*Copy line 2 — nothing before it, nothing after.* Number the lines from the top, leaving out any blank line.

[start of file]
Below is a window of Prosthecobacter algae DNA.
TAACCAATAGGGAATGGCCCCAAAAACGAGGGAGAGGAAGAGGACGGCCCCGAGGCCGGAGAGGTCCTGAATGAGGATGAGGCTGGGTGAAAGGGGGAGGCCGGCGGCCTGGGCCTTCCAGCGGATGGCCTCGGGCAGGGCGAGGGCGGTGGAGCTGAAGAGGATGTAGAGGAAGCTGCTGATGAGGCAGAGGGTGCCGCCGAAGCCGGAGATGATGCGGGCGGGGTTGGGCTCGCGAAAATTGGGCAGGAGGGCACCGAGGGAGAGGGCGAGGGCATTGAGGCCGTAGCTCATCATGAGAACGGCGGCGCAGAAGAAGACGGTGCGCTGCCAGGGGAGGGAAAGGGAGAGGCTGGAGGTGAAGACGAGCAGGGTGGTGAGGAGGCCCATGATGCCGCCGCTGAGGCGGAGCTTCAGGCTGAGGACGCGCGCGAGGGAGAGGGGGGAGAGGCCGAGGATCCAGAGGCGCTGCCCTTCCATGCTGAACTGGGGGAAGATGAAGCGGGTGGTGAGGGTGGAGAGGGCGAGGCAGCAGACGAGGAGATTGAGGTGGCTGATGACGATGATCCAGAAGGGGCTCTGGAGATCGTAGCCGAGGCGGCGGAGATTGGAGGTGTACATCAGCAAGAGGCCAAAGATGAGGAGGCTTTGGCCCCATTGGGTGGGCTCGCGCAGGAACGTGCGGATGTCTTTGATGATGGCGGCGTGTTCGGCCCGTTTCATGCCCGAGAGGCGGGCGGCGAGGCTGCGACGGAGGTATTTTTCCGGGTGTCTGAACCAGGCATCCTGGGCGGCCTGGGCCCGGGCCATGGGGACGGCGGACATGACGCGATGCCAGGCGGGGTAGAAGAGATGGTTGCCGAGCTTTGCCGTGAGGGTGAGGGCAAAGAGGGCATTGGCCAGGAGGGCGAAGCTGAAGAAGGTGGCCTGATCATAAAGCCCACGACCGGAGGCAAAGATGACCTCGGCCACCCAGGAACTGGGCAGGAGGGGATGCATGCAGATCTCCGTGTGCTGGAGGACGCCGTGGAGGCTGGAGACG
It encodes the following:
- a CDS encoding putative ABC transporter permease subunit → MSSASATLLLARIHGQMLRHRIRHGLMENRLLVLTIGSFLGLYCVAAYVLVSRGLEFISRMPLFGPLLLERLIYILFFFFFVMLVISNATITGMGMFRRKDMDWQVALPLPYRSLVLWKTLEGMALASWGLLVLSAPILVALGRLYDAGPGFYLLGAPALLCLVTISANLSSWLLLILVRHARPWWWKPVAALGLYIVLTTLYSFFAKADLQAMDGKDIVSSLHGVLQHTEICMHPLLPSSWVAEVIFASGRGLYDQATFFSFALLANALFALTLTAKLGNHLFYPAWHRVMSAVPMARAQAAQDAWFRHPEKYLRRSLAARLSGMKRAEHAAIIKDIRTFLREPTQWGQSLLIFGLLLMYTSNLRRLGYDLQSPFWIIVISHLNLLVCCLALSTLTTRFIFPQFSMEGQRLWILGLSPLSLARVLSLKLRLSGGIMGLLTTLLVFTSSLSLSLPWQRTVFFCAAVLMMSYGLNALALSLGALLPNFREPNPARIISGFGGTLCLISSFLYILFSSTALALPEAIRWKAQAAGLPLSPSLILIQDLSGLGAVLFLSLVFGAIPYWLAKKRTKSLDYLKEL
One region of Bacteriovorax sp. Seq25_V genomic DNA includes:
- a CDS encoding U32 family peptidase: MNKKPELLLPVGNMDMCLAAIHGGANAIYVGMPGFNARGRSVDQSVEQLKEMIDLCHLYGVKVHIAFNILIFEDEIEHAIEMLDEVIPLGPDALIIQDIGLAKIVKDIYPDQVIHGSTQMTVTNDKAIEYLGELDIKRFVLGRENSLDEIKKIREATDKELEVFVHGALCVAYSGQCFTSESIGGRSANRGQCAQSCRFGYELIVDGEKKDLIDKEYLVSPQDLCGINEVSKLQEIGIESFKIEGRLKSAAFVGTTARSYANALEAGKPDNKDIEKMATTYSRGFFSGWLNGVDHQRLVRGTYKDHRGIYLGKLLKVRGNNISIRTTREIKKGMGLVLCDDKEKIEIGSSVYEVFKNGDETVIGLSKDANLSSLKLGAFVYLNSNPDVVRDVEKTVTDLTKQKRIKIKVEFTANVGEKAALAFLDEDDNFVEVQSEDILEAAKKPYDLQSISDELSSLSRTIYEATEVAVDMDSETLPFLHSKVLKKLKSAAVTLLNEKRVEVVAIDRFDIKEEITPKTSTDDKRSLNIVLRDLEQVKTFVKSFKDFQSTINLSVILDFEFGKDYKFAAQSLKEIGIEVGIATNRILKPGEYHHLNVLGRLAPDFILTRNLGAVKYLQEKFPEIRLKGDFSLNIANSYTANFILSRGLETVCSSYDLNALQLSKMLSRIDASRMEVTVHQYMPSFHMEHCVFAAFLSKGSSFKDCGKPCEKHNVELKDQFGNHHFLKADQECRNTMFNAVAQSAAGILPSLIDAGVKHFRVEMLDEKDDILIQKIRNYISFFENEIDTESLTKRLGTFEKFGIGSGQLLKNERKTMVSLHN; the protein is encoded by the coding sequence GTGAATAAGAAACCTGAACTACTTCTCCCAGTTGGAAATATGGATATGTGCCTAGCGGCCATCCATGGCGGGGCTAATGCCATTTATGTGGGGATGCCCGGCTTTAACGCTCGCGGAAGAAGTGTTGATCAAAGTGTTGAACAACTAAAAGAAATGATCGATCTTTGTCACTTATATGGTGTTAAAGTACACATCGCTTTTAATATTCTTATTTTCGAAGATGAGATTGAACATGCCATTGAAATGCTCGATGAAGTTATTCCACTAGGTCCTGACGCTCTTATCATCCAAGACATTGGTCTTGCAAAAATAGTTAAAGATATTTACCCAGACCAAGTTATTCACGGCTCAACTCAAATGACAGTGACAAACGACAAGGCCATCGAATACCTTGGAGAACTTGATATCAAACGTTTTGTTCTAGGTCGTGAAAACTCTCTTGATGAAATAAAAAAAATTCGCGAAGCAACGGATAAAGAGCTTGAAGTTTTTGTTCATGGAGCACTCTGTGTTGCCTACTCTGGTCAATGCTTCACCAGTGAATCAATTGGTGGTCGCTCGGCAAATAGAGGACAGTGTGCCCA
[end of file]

TAACCAATAGGGAATGGCCCCAAAAACGAGGGAGAGGAAGAGGACGGCCCCGAGGCCGGAGAGGTCCTGAATGAGGATGAGGCTGGGTGAAAGGGGGAGGCCGGCGGCCTGGGCCTTCCAGCGGATGGCCTCGGGCAGGGCGAGGGCGGTGGAGCTGAAGAGGATGTAGAGGAAGCTGCTGATGAGGCAGAGGGTGCCGCCGAAGCCGGAGATGATGCGGGCGGGGTTGGGCTCGCGAAAATTGGGCAGGAGGGCACCGAGGGAGAGGGCGAGGGCATTGAGGCCGTAGCTCATCATGAGAACGGCGGCGCAGAAGAAGACGGTGCGCTGCCAGGGGAGGGAAAGGGAGAGGCTGGAGGTGAAGACGAGCAGGGTGGTGAGGAGGCCCATGATGCCGCCGCTGAGGCGGAGCTTCAGGCTGAGGACGCGCGCGAGGGAGAGGGGGGAGAGGCCGAGGATCCAGAGGCGCTGCCCTTCCATGCTGAACTGGGGGAAGATGAAGCGGGTGGTGAGGGTGGAGAGGGCGAGGCAGCAGACGAGGAGATTGAGGTGGCTGATGACGATGATCCAGAAGGGGCTCTGGAGATCGTAGCCGAGGCGGCGGAGATTGGAGGTGTACATCAGCAAGAGGCCAAAGATGAGGAGGCTTTGGCCCCATTGGGTGGGCTCGCGCAGGAACGTGCGGATGTCTTTGATGATGGCGGCGTGTTCGGCCCGTTTCATGCCCGAGAGGCGGGCGGCGAGGCTGCGACGGAGGTATTTTTCCGGGTGTCTGAACCAGGCATCCTGGGCGGCCTGGGCCCGGGCCATGGGGACGGCGGACATGACGCGATGCCAGGCGGGGTAGAAGAGATGGTTGCCGAGCTTTGCCGTGAGGGTGAGGGCAAAGAGGGCATTGGCCAGGAGGGCGAAGCTGAAGAAGGTGGCCTGATCATAAAGCCCACGACCGGAGGCAAAGATGACCTCGGCCACCCAGGAACTGGGCAGGAGGGGATGCATGCAGATCTCCGTGTGCTGGAGGACGCCGTGGAGGCTGGAGACG